Top providers honoured at Better Practice Awards

Thirty one aged care providers have been recognised in this year’s Better Practice Awards announced by the Aged Care Standards and Accreditation Agency on Thursday for programs ranging from environmental sustainability, art therapy, end of life and dental

 

Emmy Monash Aged Care was awarded a Better Practice Award for its ‘Art Down Memory Lane’ project. Residents Dora Bienstein, Carmel Tofler and Rae Darvas pictured at the National Gallery of Victoria.

An arts partnership with the National Gallery of Victoria, a rainforest regeneration project and a ‘Lovers Lane’ for couples who live apart were just some of the creative and pioneering programs recognised by the 2013 Better Practice Awards announced today.

Selected by a panel of industry and academic experts, 38 winners representing 31 providers were identified as part of the Aged Care Standards and Accreditation Agency’s annual awards event.

The Better Practice Awards recognise innovation, quality improvement and better practice in aged care across five categories; environmental management/living environment, health and personal care, innovation, resident lifestyle, and staff development and retention.

The accreditation agency’s chair, Dr Andrew Refshauge, said the individuals and teams behind the award-winning programs were industry leaders driving improvements in the quality of care.

Victoria’s Emmy Monash Aged Care was the winner of two Better Practice Awards for establishing structured arts-based programs including the successful ‘Art Down Memory Lane’ project, which is run in collaboration with the National Gallery of Victoria (NGV).

As part of the program residents living with moderate dementia view and discuss the latest exhibitions at the gallery – from Monet to Australian artist John Brack – as a way to engage with and feel empowered by the arts. Tour guides trained by Alzheimer’s Australia lead them in discussion of the selected paintings.

Project Leader Juanita Bekinschtein from Emmy Monash says the residents from the Memory Support Unit respond passionately to the detail, colour and emotion in the paintings and sometimes they are able to connect the image in the paintings to real-life memories.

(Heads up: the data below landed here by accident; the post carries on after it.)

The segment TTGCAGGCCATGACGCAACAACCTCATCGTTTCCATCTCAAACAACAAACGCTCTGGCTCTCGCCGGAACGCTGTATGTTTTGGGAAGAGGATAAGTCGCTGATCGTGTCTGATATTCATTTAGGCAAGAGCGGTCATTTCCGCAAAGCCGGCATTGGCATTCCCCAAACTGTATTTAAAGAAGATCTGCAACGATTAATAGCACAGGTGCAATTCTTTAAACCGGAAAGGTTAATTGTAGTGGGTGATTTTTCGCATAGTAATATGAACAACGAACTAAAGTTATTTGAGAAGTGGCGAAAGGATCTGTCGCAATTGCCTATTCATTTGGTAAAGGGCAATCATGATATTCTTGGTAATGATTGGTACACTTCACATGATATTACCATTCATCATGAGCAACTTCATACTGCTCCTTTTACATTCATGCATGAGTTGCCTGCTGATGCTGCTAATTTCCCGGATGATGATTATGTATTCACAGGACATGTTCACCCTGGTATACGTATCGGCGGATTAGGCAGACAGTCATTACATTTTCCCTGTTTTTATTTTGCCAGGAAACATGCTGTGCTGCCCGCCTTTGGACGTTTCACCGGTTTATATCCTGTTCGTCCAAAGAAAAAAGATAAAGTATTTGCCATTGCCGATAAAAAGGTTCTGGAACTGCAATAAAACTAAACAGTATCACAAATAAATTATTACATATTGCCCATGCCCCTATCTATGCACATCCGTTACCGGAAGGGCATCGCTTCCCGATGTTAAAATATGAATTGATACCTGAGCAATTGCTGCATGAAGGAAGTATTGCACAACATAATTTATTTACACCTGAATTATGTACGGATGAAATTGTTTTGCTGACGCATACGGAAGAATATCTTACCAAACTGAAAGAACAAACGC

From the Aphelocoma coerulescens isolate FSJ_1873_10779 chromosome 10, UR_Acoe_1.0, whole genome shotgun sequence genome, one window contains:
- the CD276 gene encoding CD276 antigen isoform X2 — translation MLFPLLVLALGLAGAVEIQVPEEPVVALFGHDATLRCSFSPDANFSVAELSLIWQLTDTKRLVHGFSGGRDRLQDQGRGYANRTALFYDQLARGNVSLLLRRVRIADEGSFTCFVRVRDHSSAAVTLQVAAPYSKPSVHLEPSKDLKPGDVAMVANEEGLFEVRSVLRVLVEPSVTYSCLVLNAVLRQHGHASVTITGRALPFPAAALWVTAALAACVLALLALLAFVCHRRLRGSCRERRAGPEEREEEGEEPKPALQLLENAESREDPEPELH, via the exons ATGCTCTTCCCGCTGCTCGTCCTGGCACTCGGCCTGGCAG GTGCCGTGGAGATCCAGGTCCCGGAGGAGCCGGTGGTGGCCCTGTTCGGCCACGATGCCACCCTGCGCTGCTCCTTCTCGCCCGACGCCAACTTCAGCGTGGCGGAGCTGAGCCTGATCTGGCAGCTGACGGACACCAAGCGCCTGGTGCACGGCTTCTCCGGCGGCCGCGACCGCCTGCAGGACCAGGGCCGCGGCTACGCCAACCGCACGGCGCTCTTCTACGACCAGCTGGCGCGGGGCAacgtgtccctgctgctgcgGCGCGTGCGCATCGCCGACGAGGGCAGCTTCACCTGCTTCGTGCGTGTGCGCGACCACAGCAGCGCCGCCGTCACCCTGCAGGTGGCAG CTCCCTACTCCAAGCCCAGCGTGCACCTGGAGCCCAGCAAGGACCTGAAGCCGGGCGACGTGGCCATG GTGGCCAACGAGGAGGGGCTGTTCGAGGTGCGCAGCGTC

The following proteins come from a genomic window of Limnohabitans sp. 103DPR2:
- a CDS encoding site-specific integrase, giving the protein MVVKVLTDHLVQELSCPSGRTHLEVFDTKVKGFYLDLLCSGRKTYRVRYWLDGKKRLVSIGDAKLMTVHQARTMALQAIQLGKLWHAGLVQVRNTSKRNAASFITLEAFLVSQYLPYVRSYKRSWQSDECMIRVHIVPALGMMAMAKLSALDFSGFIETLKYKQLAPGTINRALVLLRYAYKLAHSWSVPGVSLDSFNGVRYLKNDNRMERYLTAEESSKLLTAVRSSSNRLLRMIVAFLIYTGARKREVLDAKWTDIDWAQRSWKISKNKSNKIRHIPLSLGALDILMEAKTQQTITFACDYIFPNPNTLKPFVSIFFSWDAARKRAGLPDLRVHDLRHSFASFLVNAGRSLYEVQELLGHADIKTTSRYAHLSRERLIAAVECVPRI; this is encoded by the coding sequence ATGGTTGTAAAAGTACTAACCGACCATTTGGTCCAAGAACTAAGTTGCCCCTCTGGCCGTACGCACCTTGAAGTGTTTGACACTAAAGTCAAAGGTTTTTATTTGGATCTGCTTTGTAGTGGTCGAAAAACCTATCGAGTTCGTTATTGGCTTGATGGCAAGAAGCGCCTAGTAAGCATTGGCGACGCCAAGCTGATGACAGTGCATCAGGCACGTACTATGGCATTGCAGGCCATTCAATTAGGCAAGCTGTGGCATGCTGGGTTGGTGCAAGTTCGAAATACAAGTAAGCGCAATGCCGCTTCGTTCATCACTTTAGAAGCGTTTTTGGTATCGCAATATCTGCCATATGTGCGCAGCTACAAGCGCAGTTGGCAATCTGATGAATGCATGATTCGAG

In group discussions the residents are given the role of ‘art lover’ or ‘appreciator’ and their interpretation of the artwork is acknowledged and valued by the group – every comment made is written down. “There’s a sense of being included – of achievement,” says Ms Bekinschtein.

“It’s unbelievable what happens at the gallery,” she says. “It’s a transformation. Their physical posture changes, people that don’t verbalise usually they verbalise when they are at the gallery. Art plucks strings in a way that nothing else does. We are always amazed after every gallery visit – it’s a whole discovery about how much they have to give and their abilities,” she says.

Ms Bekinschtein says the program is having a residual effect because some residents are remembering paintings from previous visits.

The program is purposefully structured so that the residents view and discuss a printed copy of the painting first so that the gallery experience is one of familiarity and recognition. “They feel safe because they are looking at something they have seen before,” says Ms Bekinschtein. The program is also helping to address some of the stigma attached to dementia, she says.

Other winners announced by the accreditation agency include a resident-performed annual musical, a ‘Lovers Lane’ garden for couples living apart and a compilation CD of original songs and poems composed and performed by residents at Prague House in Melbourne. Residents at Vasey RSL Care’s ANZAC Hostel in Brighton also sit on a ‘war and peace panel’ where local students get to hear their wartime experiences in the facility’s award-winning resident lifestyle program.

BCS Maranoa Centre in NSW won in the category of environmental management/living environment for their ‘Nurture with Nature Program. As part of the project residents are taking part in a series of rainforest plant propagation workshops and habitation information sessions. An environmental group has also been developed to help regenerate the rainforest area and to protected dozens of rainforest species.

Bupa Bellarine and Bupa Merrimac both won awards in the resident lifestyle category for their reminiscence and Zumba falls prevention programs, and in the area of health and personal care, Sir Moses Montefiore Jewish Home took out an award for their preventative oral health program, which is run out of the facility’s in-house dental clinic.

Reg Geary Nursing Home in Victoria was also recognised for introducing a bereavement liaison nurse to help provide support for residents and families at end of life, including after the resident has died.

In the staff development and retention category, ACH Highercombe was recognised for partnering with 19 schools and an RTO to deliver a school-based traineeship program to attract students to a career in aged care.

Dr Lynn Arnold convened the expert judging panel and panel members included Professor Wendy Moyle from the Griffith Health Institute, Professor Elizabeth Beattie, Director of the Dementia Collaborative Research Centre – Carers and Consumers, Wayne Belcher, former CEO Bethanie Group Inc in WA and Mr Gerard Mansour, former LASA CEO.

Read the full list of Better Practice Award winners at www.accreditation.org.au

 

 

Tags: aged-care-standards-and-accreditation-agency, art, better-practice-awards, emmy-monash-aged-care,

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